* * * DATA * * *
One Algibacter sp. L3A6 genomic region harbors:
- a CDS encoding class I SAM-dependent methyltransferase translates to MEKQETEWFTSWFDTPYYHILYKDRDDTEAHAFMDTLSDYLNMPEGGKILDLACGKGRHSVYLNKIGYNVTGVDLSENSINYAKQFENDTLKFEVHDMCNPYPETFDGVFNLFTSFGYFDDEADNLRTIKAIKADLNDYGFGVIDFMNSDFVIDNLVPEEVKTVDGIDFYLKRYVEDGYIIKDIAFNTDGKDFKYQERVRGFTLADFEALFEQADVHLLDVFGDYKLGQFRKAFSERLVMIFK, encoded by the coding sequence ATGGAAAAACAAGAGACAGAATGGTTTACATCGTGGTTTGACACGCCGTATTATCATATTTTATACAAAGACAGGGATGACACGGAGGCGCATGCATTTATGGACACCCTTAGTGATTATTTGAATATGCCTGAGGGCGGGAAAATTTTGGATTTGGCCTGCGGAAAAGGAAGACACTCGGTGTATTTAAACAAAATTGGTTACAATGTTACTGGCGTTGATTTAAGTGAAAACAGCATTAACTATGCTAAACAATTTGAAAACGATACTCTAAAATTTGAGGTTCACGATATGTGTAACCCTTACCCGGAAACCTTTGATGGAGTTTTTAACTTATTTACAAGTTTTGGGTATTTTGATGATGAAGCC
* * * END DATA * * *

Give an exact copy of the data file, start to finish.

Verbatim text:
One Algibacter sp. L3A6 genomic region harbors:
- a CDS encoding class I SAM-dependent methyltransferase translates to MEKQETEWFTSWFDTPYYHILYKDRDDTEAHAFMDTLSDYLNMPEGGKILDLACGKGRHSVYLNKIGYNVTGVDLSENSINYAKQFENDTLKFEVHDMCNPYPETFDGVFNLFTSFGYFDDEADNLRTIKAIKADLNDYGFGVIDFMNSDFVIDNLVPEEVKTVDGIDFYLKRYVEDGYIIKDIAFNTDGKDFKYQERVRGFTLADFEALFEQADVHLLDVFGDYKLGQFRKAFSERLVMIFK, encoded by the coding sequence ATGGAAAAACAAGAGACAGAATGGTTTACATCGTGGTTTGACACGCCGTATTATCATATTTTATACAAAGACAGGGATGACACGGAGGCGCATGCATTTATGGACACCCTTAGTGATTATTTGAATATGCCTGAGGGCGGGAAAATTTTGGATTTGGCCTGCGGAAAAGGAAGACACTCGGTGTATTTAAACAAAATTGGTTACAATGTTACTGGCGTTGATTTAAGTGAAAACAGCATTAACTATGCTAAACAATTTGAAAACGATACTCTAAAATTTGAGGTTCACGATATGTGTAACCCTTACCCGGAAACCTTTGATGGAGTTTTTAACTTATTTACAAGTTTTGGGTATTTTGATGATGAAGCC